Public TV, radio still see budget danger

Local public broadcasters KMOS and KBIA would lose federal money and programs that support public broadcasting if an appropriations bill passed by the U.S. House of Representatives goes through the U.S. Senate unchanged.

The Corporation for Public Broadcasting is required by law to give local affiliates about 95 percent of the money it receives from the federal government. The stations generally get 7 percent to 50 percent of their money from the corporation.

Rep. leads second try at ending executions

Though Missouri reinstated the death penalty in 1989, Rep. Judy Baker, D-Columbia, wants to lead a second effort to end executions in the state. “A moratorium will allow for an impartial review (of the death penalty), which is what we need,” she said.

Baker is a co-sponsor of bill HB 557, which would place a moratorium on the death penalty in Missouri. The bill would allow for a review of how the death penalty is applied.

Former pitcher leads bullpen

Quentin Jones used to dream. Then a shaky outing woke him up.

“I always wanted to make it to the big leagues,” bullpen coach Jones said before the Mavericks’ 13-3 loss to Kalamazoo Wednesday night. “But when you get to a certain age — and I’m 26 now going on 27 — then I have to realize if I can pitch and be effective, or could I teach and actually help guys get better.”

Cardinals blast Reds

ST. LOUIS — Fortified by a cortisone shot to his ailing neck, Larry Walker returned to the St. Louis Cardinals’ lineup Wednesday night and hit two-run home runs his first two times up in a 11-3 victory over the Cincinnati Reds.

Matt Morris worked seven sharp innings, rebounding from his only loss of the year after an 8-0 start, to help the Cardinals win for the fourth time in five games. The NL Central leaders, who also got homers from Reggie Sanders and Jim Edmonds, are 21-8 against the Reds since the start of 2004.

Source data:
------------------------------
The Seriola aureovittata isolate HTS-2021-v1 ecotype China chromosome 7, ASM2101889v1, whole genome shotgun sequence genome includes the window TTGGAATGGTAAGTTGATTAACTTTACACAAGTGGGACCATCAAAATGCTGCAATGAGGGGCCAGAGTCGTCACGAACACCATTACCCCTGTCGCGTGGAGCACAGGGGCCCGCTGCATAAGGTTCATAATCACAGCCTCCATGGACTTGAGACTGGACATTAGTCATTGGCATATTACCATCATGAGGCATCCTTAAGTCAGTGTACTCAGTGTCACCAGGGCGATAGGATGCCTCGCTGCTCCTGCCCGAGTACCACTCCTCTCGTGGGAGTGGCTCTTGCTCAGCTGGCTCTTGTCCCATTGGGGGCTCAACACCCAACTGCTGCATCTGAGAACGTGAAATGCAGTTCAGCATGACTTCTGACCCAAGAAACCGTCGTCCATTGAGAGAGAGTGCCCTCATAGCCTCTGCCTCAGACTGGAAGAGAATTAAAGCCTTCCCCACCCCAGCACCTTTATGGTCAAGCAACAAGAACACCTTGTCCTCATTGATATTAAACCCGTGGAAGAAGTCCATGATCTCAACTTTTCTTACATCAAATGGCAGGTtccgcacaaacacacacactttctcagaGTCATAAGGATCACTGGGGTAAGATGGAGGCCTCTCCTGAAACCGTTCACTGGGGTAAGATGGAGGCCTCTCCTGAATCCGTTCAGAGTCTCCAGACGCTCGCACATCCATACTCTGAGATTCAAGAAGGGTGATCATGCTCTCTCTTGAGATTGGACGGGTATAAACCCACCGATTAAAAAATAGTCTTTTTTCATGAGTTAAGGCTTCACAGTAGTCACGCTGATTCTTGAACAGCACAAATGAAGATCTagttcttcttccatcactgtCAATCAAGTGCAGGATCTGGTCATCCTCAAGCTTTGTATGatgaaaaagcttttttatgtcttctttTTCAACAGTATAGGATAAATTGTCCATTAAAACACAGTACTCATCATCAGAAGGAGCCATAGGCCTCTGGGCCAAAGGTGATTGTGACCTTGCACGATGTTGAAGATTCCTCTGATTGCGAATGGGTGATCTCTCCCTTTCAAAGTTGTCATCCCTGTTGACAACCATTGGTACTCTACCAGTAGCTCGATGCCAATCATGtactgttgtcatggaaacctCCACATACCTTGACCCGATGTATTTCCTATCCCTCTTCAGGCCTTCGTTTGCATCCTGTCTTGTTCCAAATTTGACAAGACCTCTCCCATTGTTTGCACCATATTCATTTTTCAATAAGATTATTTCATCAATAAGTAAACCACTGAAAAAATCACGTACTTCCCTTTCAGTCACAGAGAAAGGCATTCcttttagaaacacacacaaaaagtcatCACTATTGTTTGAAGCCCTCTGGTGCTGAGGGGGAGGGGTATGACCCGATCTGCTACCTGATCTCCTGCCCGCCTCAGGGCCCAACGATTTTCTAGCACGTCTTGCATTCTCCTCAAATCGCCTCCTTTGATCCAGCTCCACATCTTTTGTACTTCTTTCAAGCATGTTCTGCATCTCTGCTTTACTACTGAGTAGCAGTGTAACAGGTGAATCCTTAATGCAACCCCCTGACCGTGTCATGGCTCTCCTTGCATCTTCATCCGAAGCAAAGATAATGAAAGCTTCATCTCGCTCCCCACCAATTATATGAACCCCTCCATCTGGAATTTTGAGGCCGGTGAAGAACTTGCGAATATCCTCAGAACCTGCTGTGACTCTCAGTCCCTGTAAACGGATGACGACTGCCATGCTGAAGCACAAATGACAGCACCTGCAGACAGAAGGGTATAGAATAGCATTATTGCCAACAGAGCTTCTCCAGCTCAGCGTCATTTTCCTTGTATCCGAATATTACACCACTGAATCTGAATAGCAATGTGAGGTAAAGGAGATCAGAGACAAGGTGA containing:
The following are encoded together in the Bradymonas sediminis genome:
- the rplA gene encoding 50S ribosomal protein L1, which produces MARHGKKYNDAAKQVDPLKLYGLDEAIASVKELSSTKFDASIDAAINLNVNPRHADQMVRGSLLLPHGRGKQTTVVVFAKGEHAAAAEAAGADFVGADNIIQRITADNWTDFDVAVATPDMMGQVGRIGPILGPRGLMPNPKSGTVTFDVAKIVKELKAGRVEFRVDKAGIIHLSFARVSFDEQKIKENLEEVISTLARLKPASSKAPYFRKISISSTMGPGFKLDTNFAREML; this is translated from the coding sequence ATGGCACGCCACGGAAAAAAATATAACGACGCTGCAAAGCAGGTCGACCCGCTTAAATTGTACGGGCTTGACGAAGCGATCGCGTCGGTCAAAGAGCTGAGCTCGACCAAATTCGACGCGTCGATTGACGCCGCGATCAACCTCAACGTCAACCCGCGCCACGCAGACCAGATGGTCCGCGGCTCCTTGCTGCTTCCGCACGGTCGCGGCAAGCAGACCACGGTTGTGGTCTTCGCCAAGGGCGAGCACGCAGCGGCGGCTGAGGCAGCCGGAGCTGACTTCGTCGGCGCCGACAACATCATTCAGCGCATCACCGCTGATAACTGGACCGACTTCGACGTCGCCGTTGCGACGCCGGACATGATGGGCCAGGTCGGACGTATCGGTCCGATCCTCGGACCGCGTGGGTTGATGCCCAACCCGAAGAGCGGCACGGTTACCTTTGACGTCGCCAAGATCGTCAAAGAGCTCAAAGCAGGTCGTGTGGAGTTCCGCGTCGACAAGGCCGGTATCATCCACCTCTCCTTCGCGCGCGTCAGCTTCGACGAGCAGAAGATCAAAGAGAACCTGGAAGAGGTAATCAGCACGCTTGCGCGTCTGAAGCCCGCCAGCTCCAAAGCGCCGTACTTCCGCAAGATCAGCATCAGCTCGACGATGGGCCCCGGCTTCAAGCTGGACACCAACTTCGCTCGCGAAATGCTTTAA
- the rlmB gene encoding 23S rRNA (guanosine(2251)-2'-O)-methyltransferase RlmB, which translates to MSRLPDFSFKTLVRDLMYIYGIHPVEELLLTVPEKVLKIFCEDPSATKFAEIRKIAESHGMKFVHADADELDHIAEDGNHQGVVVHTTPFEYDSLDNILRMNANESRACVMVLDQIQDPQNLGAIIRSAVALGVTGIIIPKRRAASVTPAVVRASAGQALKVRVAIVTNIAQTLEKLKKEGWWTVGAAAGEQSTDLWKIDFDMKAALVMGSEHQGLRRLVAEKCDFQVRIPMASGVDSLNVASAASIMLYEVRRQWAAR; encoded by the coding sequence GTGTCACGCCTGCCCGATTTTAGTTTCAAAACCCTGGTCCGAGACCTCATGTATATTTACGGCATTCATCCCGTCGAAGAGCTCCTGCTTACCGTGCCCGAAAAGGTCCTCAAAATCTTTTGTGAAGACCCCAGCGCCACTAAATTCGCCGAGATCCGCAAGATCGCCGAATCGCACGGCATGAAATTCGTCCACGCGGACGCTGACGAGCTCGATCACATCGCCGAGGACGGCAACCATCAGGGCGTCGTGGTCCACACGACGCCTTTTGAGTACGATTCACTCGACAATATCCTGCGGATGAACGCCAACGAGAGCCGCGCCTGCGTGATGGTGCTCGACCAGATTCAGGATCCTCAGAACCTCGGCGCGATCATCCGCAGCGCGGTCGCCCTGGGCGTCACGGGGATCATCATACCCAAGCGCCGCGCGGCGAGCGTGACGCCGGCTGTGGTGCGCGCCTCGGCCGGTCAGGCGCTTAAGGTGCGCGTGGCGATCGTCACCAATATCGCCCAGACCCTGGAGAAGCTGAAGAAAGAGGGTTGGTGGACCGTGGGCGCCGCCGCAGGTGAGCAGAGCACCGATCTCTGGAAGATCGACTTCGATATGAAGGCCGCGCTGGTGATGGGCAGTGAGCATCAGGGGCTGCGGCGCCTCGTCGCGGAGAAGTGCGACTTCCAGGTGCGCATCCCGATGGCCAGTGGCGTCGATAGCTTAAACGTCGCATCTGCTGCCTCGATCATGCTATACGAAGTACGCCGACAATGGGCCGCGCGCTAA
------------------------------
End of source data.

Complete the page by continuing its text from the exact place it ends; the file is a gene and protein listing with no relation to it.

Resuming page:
On target

Columbia is hosting the 2005 National 4-H Shooting Sports Invitational for the second year running.

Events like skeet shooting will be taking place through Friday in various locations throughout the city.

Arrows guiding career path

When Aaron Einsiedel shoots arrows for the Missouri 4-H Recurve Team in the 2005 National 4-H Shooting Sports Invitational, he is doing more than just competing to win.

While other archers have their eyes set on a first-place finish, Einsiedel, 17, is finding ways to gain experience from the sport that can help him in his career.

Sounds of learning

The “I wonder…?” board in the back of the room is filled with questions about sound. Can it travel through water? Does it have a smell?

The answers were found by 28 Columbia students in third through fifth grade who are learning about the science of sound at a summer camp this week at MU.

Trespassers generating safety problems at pools

Early Friday morning, Omar Burress climbed the fence of the Douglass Park pool to sneak in for a swim. At about 1:30 a.m., police were dispatched to the pool where they discovered Burress’ body in the water.

The night Burress drowned, three men also snuck into a gated pool and were arrested and charged with trespassing in the first degree at the Campus View Apartments pool.

Woman faces charge of assault

The woman charged with striking 72-year-old Earlene Bradshaw in the face with a board is being held on $200,000 bond on a charge of first-degree assault.

Shawan Daniels, 31, was arrested on suspicion of first-degree assault after a board flew out of her hands and struck Bradshaw on Monday evening, Columbia police said.

MU setter volleys with pros at camp

For the second consecutive summer, University of Missouri volleyball setter Lindsey Hunter had the chance to play with the pros at the USA’s National Volleyball Team camp, which was May 15 to June 4 in Denver.

“It was amazing to play with people of that caliber,” Hunter said. “It was a great experience.”